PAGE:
And while this is not part of NIEER’s quality standards, educators also point out that transitional kindergarten follows the school calendar and can go as little as three hours, though some school districts offer longer programs.
Newsom’s proposal and Assembly Bill 22 include “wraparound child care services” for families that need them, but the details still need to be worked out.
We're all for getting children served and family served, but nervous about what it would look like in terms of quality.
Even if it’s available, not every family chooses transitional kindergarten.
Liz Lopez is a faculty member in the child development department at Los Angeles Harbor College and mom to three boys, including a 5-year-old who was eligible for TK last year.
“It was difficult for not only for me to put my child behind a screen, but also to say I'm going to put him in a TK program that I know is oftentimes academically driven, when he is very curious and creative and play-based,” Lopez said. She chose to keep him in preschool at a nearby community college.
“We want universal preschool, but we want it to be in a way where it serves all types and all kinds of families,” Lopez said.
In the absence of a universal child care or preschool option, California has a diverse network of programs and caregivers.
Overall, less than half of 4-year-olds in the state are currently enrolled in a public preschool program, according to NIEER. These include:
- The federally funded Head Start program, which is limited to low-income families and children in the foster care system. The maximum income for a family of four is $26,500 a year.
- California’s state preschool program, which prioritizes children at risk of abuse and families who make less than 85% of the state median income. The ceiling for a family of four is $84,822.
- Transitional kindergarten is the only free statewide early education program that isn’t limited by income, just by the time of year a child is born. The California Department of Education counted 100,851 students enrolled in TK in the 2019-2020 school year.
The 54% of 4-year-olds not enrolled in a public program might attend a for-profit or non-profit preschool, co-op, family child care homes, or be cared for by a parent or relative.
Long Beach Unified administrator Brian Moskovitz acknowledges that the school district, which along with TK also offers a child development program for low-income families and Head Start, is just one component of the early education system.
“When you're talking about birth through age 5, we know that there really does need to be a whole community approach,” Moskovitz said.
But some advocacy groups and early education providers say the proposal to expand transitional kindergarten will dismantle that community-wide system of early learning and care.
‘Without Those Feet In The Door...’
Andrea Fernandez is the vice president of education at the California Children’s Academy, a non-profit that has provided child care and preschool for low-income families throughout Los Angeles County for 50 years.
She points to the program’s long hours — 6 a.m. to 6 p.m. — low-staff to child ratios, mental health support for kids,and connections to community resources such as food banks.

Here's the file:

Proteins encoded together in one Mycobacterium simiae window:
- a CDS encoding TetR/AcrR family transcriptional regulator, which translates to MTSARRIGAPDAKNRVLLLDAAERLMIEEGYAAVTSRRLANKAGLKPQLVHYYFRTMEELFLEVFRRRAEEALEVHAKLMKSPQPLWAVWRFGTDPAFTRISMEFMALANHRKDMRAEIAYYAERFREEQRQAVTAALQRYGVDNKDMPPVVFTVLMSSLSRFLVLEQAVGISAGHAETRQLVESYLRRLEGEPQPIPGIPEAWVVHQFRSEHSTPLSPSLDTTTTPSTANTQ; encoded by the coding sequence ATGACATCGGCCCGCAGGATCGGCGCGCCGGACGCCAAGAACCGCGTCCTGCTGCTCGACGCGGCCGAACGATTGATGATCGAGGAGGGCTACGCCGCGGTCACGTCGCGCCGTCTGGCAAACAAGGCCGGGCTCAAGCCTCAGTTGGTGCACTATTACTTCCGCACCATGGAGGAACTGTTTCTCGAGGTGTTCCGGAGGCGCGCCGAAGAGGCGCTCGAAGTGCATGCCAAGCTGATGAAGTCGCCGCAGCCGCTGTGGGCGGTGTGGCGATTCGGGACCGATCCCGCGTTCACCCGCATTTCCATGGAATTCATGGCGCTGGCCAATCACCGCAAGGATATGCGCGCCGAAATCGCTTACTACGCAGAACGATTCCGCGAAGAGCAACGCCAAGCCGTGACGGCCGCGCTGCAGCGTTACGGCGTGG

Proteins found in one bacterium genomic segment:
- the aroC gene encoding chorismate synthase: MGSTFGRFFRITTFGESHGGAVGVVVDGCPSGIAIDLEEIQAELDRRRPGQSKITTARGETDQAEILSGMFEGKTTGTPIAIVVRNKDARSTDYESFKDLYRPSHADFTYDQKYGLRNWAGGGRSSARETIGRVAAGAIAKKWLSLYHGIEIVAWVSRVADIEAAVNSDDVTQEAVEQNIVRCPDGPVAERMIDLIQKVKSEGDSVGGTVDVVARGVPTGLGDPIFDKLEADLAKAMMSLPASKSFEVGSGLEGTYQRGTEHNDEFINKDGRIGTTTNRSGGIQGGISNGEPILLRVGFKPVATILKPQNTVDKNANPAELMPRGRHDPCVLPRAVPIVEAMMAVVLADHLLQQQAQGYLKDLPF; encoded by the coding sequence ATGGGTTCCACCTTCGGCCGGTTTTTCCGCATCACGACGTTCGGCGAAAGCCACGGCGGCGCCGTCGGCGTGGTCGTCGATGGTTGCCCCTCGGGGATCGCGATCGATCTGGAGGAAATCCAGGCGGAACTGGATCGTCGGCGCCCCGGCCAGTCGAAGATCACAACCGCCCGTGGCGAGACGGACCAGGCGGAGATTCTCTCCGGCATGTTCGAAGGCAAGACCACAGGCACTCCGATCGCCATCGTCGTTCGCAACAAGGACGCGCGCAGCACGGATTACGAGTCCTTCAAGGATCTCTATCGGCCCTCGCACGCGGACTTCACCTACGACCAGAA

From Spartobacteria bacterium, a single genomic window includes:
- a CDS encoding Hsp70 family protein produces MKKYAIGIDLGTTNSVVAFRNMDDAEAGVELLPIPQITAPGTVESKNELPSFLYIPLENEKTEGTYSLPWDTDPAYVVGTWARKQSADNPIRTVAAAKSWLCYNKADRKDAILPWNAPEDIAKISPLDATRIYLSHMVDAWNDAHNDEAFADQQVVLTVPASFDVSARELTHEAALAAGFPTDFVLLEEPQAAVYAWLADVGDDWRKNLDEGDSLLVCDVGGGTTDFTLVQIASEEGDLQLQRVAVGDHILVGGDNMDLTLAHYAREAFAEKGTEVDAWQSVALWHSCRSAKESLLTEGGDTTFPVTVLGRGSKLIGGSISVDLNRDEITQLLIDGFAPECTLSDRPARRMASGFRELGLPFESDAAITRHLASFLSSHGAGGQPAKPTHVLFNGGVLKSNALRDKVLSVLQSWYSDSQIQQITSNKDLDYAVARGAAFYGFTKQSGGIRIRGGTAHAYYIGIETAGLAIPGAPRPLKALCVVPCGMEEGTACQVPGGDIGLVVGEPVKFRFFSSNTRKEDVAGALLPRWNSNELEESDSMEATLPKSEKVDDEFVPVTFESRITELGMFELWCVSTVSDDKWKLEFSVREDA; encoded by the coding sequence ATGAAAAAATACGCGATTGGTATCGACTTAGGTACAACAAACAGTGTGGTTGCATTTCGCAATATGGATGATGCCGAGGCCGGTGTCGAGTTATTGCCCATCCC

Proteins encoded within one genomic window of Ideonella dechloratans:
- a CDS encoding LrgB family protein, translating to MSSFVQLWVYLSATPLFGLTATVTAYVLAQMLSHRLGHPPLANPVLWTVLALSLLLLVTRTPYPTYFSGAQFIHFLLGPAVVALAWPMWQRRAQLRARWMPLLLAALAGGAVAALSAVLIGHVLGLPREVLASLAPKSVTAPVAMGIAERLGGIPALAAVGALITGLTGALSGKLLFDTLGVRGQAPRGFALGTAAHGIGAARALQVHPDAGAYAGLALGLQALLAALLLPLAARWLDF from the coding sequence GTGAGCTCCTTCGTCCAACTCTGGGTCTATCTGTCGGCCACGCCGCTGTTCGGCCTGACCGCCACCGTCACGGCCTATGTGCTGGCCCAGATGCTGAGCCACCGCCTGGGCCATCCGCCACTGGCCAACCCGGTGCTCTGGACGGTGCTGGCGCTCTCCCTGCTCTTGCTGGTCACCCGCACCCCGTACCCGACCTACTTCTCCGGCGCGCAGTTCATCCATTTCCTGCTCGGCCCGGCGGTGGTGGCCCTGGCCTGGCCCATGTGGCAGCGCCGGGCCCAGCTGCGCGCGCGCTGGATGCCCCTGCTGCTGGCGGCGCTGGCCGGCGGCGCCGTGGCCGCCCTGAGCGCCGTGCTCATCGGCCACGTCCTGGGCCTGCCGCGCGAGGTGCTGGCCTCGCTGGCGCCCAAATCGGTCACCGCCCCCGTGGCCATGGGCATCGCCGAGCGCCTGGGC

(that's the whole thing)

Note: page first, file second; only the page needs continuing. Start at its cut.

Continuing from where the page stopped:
Fernandez herself relied on the Academy years ago as a single mom, and “without that, I wouldn't be where I am today,” she said.
Still, she said families might choose to switch to a TK program if it means they can drop their younger and older kids off at the same school or avoid the fees charged to some parents who qualify for subsidized child care through the state. That could hurt daycares' business, she said.
“Without those feet in the door, we're losing contract dollars. It's very hard to make that up,” Fernandez said.
The money the academy receives from the state to care for these 4-year-olds helps offset the higher cost of caring for babies and toddlers.
“A major consequence of universal preschool through public schools is a devastating impact to child care operations,” wrote the Child Care Law Center, Californians for Quality Early Learning, the California Association for the Education of Young Children, and dozens of individual early learning and care programs in a letter asking Newsom and the legislature to delay the TK expansion.
California Assemblymember Kevin McCarty, a Democrat from Sacramento, sponsored legislation that sought to expand transitional kindergarten even before the governor’s most recent proposal. He acknowledges that the rates the state pays the child care providers who already serve low-income families are inadequate.
We gave cameras to 12 Southern California child care providers, educators and caregivers and asked them to document their lives starting in the summer of 2020.
“They pay our workforce poverty wages,” McCarty said. “Frankly, some of the workers can easily go work in a fast food restaurant and make more money.”
The state Senate and Assembly agreed on a budget deal last week that would increase rates for child care providers, along with expanding transitional kindergarten over the next four years.
“We will not adopt a budget that doesn't adequately increase rates,” McCarty said.
McCarty also said there’s an opportunity for providers currently enrolling 4-year-olds to instead serve more young children with new state funding.
But taking in more infants and toddlers is not the ideal solution, said Fernandez, with California Children’s Academy. It would require renovating classrooms and yards, changes in licensing, and professional development for staff.
“What we do makes a difference [for 4-year-olds],” Fernandez said. “It could lessen the achievement gap, and provide true equity in education — if we were funded appropriately, if we were treated as educators and truly respected for what we do.”